After each song Björk would say "sink yew" and curtsey, and then she tried on a "mooshas grassyass" which got quite a laugh. There was no banter which was too bad, just a black-out followed by the video games on the big screen and then the rhythm track of the next number would kick in. Gradually you realised the video game was a computer screen that was generating the sound through physical manipulation. You would see the hands & fingers of one of the musicians touching the green screen and he would manipulate the syn-waves physically. I don't know what this instrument is, some kind of clever interface, but it was fascinating to see him distort and bend the rhythms, & Björk was too far off to really see what she was doing unless she was flailing her arms and feet in her unique way, signalling that she never learned how to dance.

cel-phone snap by the Duchess

My references are probably out of date but I recalled the experiments Brian Eno was doing with Cluster in the 70s, Pere Ubu came to mind, and of course Massive Attack. My favourite song on the new album is "Wanderlust." She saved that for late in the set by when you could hear the nuances in the brass and the others were not overhyped so there was a little space in the wall of sound. Björk recycles fragments of her past tunes and some of her melodies, so you think you know a song but it has been reconstructed. "Wanderlust" has a lyrical vocal line, the brass swells poetically with contrapuntal phrasing as the insistent fragmented samples (little furry creatures pawing gravel) sets up a rhythmic contrast.

Björk is up to six albums and is off on a leisurely world tour. I didn't like her last outing, Medulla, and I am glad she has gone back to the sound of her successes from Post, Vespertine, and Homogenic. I didn't take notes but it was not a roster of hits by any means. The Duchess found the set list on a tour blog. She did "Aeroplane" from her first solo album DEBUT. From POST she did "Army of me," "Hyperballad" and the sublime "All is full of love." HOMOGENIC provided "Pluto," "Five years," and "Unravel" and VESPERTINE got short shrift with only "Pagan poetry." On "I miss you" Einar Orn got to show off some chops with a great jazz trumpet solo.

One of the band, keyboardist Jonas Sen, has a tour blog which contains insight into the music from the stage. Apparently they had not rehearsed two of the tunes, "Aeroplane" and "Mother Heroic," which they tried out just one hour before the show. From our side of the stage, it already had a finished sheen.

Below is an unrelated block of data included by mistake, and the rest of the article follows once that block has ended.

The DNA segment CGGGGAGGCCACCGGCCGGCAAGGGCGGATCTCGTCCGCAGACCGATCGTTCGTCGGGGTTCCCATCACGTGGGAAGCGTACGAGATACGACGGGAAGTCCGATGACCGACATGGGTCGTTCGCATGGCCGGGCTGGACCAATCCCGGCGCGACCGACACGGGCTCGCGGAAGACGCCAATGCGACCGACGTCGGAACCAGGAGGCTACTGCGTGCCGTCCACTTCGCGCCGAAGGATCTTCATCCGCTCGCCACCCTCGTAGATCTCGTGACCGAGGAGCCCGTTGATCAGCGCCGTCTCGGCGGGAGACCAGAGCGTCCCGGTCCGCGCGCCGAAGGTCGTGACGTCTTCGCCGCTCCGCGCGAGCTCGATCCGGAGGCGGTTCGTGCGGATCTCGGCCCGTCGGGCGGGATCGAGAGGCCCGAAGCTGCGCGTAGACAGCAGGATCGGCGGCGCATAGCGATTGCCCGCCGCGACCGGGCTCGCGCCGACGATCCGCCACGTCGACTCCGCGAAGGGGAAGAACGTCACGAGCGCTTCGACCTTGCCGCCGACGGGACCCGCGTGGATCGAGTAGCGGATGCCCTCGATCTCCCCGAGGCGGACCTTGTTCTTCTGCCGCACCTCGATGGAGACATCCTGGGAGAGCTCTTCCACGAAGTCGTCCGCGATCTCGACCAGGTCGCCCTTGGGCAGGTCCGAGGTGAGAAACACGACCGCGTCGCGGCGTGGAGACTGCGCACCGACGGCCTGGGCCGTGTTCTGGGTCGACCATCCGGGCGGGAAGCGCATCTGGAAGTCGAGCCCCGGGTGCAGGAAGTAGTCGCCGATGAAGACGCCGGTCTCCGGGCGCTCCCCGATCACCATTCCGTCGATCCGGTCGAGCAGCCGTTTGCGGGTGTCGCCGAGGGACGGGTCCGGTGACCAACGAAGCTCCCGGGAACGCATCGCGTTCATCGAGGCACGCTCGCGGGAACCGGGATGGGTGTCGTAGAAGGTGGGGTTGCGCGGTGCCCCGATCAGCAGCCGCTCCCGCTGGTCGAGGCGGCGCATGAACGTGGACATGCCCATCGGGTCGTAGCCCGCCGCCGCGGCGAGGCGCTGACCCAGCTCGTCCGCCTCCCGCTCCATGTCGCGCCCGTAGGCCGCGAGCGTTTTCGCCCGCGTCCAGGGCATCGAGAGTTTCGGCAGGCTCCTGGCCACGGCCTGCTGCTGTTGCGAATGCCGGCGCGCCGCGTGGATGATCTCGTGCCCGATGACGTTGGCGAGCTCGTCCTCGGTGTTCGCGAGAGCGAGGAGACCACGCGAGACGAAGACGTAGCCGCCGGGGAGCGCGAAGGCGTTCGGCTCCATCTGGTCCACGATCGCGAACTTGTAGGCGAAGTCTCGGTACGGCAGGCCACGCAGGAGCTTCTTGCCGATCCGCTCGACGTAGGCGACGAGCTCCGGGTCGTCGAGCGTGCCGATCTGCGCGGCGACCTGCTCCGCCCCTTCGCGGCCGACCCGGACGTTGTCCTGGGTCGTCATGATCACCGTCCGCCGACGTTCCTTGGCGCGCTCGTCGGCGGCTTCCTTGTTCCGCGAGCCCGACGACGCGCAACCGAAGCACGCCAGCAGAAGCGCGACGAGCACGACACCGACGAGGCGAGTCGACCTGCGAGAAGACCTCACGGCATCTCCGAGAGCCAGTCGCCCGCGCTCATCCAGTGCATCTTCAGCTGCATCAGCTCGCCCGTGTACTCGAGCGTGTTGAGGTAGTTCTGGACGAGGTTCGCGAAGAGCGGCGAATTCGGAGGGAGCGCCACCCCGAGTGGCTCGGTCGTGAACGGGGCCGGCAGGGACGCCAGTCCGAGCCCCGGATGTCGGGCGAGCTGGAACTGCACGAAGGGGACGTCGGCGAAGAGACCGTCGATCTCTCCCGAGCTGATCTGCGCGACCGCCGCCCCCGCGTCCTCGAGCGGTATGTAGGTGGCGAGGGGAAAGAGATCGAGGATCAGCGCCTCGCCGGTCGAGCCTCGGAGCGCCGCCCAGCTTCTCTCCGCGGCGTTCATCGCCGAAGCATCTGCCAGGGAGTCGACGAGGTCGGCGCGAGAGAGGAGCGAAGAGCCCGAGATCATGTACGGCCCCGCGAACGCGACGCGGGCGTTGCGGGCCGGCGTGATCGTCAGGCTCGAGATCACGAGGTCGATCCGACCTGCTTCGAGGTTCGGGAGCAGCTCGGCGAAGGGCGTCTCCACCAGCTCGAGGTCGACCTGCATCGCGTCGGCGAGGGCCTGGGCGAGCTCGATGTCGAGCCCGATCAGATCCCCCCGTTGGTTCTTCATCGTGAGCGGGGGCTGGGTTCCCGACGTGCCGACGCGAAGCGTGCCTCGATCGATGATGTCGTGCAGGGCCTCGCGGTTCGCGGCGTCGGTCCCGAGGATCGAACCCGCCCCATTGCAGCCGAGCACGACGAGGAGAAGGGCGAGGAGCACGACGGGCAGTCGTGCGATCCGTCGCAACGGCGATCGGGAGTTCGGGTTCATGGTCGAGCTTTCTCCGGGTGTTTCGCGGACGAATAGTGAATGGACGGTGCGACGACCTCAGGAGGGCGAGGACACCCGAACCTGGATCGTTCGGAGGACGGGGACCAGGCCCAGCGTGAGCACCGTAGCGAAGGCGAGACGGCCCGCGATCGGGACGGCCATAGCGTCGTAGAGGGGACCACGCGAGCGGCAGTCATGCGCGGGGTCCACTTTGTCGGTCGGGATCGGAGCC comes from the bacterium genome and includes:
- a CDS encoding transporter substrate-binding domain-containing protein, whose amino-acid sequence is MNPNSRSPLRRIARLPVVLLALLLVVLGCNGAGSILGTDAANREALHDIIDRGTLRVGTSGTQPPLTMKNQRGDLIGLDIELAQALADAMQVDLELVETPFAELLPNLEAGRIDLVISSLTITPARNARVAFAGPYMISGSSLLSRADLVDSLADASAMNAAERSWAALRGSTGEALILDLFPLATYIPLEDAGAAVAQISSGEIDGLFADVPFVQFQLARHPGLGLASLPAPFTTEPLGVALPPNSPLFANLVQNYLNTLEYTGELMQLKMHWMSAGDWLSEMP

The encore was also carefully planned. She performed "Oceania," the song that she had written for the Athens Olympics. I remember waiting through all the crap of the opening ceremony to hear it and the minute she started singing the asshole announcers on the TV network started talking about the number of yards in her costume, and the number of extras in the piece, etc. It was a mix of tango and cha cha rhythms and a great departure. She ended with the other militaristic number from VOLTA, "Declare independence." There was a hint of Mark Smith of the Fall in her delivery of this song. It ended with a bang and a flourish and flames shooting into the sky, burning off the methane in the landfill dump below the stage.


"Earth Intruders" was the single from Bjork's album VOLTA. It was also released as an EP with four club mixes. If you buy the album on iTunes you can skip the duets with Anthony which are insufferably wet and the song about the Lady Suicide Bomber, and add the remixes to make a better album. For that matter you can also add in "Mama na bana" from Konono Number One's LIVE AT COULEUR CAFE to get the full effect as she is jamming with them, though their sound is buried in the Björk album. This is Björk's sixth album, and though she feels she has to reinvent herself completely each time, this is a return to a more primitive kind of punk (albeit with very slick sidemen), and makes for great get-up-and-get-down music. It's accessible, brassy, and above all rhythmically propulsive.